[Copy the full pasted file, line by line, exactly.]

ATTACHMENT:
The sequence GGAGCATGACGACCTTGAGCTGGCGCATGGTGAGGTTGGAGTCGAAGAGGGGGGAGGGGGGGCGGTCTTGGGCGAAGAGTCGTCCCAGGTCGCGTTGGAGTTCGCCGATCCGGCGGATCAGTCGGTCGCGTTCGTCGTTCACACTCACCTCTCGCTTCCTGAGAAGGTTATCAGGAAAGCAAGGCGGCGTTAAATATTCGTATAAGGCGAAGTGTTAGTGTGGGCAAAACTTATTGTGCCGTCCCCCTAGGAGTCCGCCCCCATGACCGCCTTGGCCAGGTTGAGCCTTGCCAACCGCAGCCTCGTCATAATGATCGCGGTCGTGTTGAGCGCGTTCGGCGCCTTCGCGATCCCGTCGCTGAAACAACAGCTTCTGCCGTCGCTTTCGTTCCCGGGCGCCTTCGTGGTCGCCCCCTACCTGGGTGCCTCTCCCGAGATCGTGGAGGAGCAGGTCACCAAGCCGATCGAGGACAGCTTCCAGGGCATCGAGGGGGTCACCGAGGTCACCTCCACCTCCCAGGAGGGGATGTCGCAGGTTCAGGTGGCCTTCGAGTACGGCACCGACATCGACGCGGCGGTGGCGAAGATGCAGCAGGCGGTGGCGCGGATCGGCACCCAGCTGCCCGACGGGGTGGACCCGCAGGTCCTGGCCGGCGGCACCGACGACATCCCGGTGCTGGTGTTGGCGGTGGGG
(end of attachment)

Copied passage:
The sequence GGAGCATGACGACCTTGAGCTGGCGCATGGTGAGGTTGGAGTCGAAGAGGGGGGAGGGGGGGCGGTCTTGGGCGAAGAGTCGTCCCAGGTCGCGTTGGAGTTCGCCGATCCGGCGGATCAGTCGGTCGCGTTCGTCGTTCACACTCACCTCTCGCTTCCTGAGAAGGTTATCAGGAAAGCAAGGCGGCGTTAAATATTCGTATAAGGCGAAGTGTTAGTGTGGGCAAAACTTATTGTGCCGTCCCCCTAGGAGTCCGCCCCCATGACCGCCTTGGCCAGGTTGAGCCTTGCCAACCGCAGCCTCGTCATAATGATCGCGGTCGTGTTGAGCGCGTTCGGCGCCTTCGCGATCCCGTCGCTGAAACAACAGCTTCTGCCGTCGCTTTCGTTCCCGGGCGCCTTCGTGGTCGCCCCCTACCTGGGTGCCTCTCCCGAGATCGTGGAGGAGCAGGTCACCAAGCCGATCGAGGACAGCTTCCAGGGCATCGAGGGGGTCACCGAGGTCACCTCCACCTCCCAGGAGGGGATGTCGCAGGTTCAGGTGGCCTTCGAGTACGGCACCGACATCGACGCGGCGGTGGCGAAGATGCAGCAGGCGGTGGCGCGGATCGGCACCCAGCTGCCCGACGGGGTGGACCCGCAGGTCCTGGCCGGCGGCACCGACGACATCCCGGTGCTGGTGTTGGCGGTGGGG